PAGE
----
The winning submission is the slideshow script by Marian Beermann (User:Phiarc). It’s a very elegant implementation which, when installed, adds a “Slideshow” tab which appears only on articles with images. The tab triggers a scaled up lightbox view of images in the article, as well as any images included in a linked-to Wikimedia Commons category. The images are captioned as in the article. Other features include a mobile viewing mode, user preferences accessed via a “slideshow settings” dialog, and keyboard navigation.

There were two really great runners-up in this category, too:

  • Magnus Manske, who is known for creating the very first PHP implementation of Wikipedia’s software, as well as for many other inventions, created wikiPic, a true labor of love. It adds a menu when mousing over an image which makes its various features accessible. Its slideshow feature tries to identify files, using a variety of characteristics, which are similar to the current one, and displays up to 50 of them in a lightbox mode, and optionally in a full-screen mode. A really beautiful implementation and worth trying out.
  • Aleksejs Popoffka submitted a really lean implementation of a slideshow viewer. It also adds a tab, and is a lot less feature-rich than Magnus’ or Marian’s implementation, but quickly and simply pulls up large, lightboxed versions of images in an article.

Once activated by clicking the "Slideshow" tab on an article with images, the user script allows the viewer to comfortably see larger versions of those images.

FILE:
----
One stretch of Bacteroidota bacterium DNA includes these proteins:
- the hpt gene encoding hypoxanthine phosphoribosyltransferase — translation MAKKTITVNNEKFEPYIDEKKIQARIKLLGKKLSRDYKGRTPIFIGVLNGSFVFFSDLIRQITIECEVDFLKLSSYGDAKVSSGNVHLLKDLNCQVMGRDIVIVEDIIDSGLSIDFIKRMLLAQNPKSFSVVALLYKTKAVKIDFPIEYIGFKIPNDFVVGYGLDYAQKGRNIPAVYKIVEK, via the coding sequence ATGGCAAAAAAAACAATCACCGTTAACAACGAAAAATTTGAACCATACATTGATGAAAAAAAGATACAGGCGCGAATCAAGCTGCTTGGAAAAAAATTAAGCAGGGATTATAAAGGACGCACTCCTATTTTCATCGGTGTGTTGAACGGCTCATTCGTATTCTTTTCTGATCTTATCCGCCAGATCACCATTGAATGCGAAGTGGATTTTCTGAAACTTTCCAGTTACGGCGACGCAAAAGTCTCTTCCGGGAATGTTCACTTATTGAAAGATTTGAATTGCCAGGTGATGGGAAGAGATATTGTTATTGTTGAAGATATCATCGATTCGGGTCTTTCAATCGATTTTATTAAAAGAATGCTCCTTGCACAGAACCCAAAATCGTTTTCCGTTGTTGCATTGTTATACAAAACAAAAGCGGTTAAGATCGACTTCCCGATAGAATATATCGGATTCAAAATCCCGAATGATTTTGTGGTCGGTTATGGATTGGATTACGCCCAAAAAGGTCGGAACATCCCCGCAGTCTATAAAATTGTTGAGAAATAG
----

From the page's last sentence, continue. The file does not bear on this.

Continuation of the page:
More coding challenges?

This was the first-ever Wikimedia coding challenge. We’re really impressed with the effort and love that participants have put into these and other submissions. We’ve made many connections through this process with developers we’d otherwise never have interacted with, and have received concrete and useful additions to the corpus of software which enriches the user experience on Wikimedia sites. So overall, this has been a resounding success.

But there are always things we can improve. In future iterations of this, we’d love to aim for:

  • More teamwork. The model we tried was designed for a one-submitter-per-submission approach, but we think we could have created more sustainable momentum by inviting folks to work together on specific approaches that are identified ahead of time through a “project pitches” phase.
  • More public feedback. While we’ve sent feedback to the winning submitters, some parts of the process (like viewing submission details) were private by default, only visible to judges. This was to ensure that judges can express honest and explicit views without accidentally offending submitters, and to protect the privacy of submitters, especially if they don’t end up in the final lot. But all things considered, a very public review process would probably have lots of advantages that outweigh those considerations.
  • Better tips to get started. The newly created gadget kitchen was heavily utilized by many people new to user script development, and we’ll need (and are developing) more comprehensive training materials and tutorials for all parts of the MediaWiki ecosystem.
  • Faster turnaround. In the end, it took us too long to review all the submissions, which is partially owed to the bottleneck-y review process and could be mitigated by a more public approach.

Did you (try) to participate and have some feedback? Let us know in the comments!

Big thanks to everyone who made the challenge possible, including Greg DeKoeningsberg, Sumana Harihareswara, Jeroen de Dauw, Sam Reed, Tomasz Finc, Brion Vibber, Timo Tijhof, Dana Isokawa, Heather Walls, Brandon Harris, Roan Kattouw, Trevor Parscal, and Alolita Sharma.

Finally, to everyone who participated: Thank you. We hope you’ll continue your involvement in Wikimedia and MediaWiki.

— Erik Moeller
VP of Engineering and Product Development, Wikimedia Foundation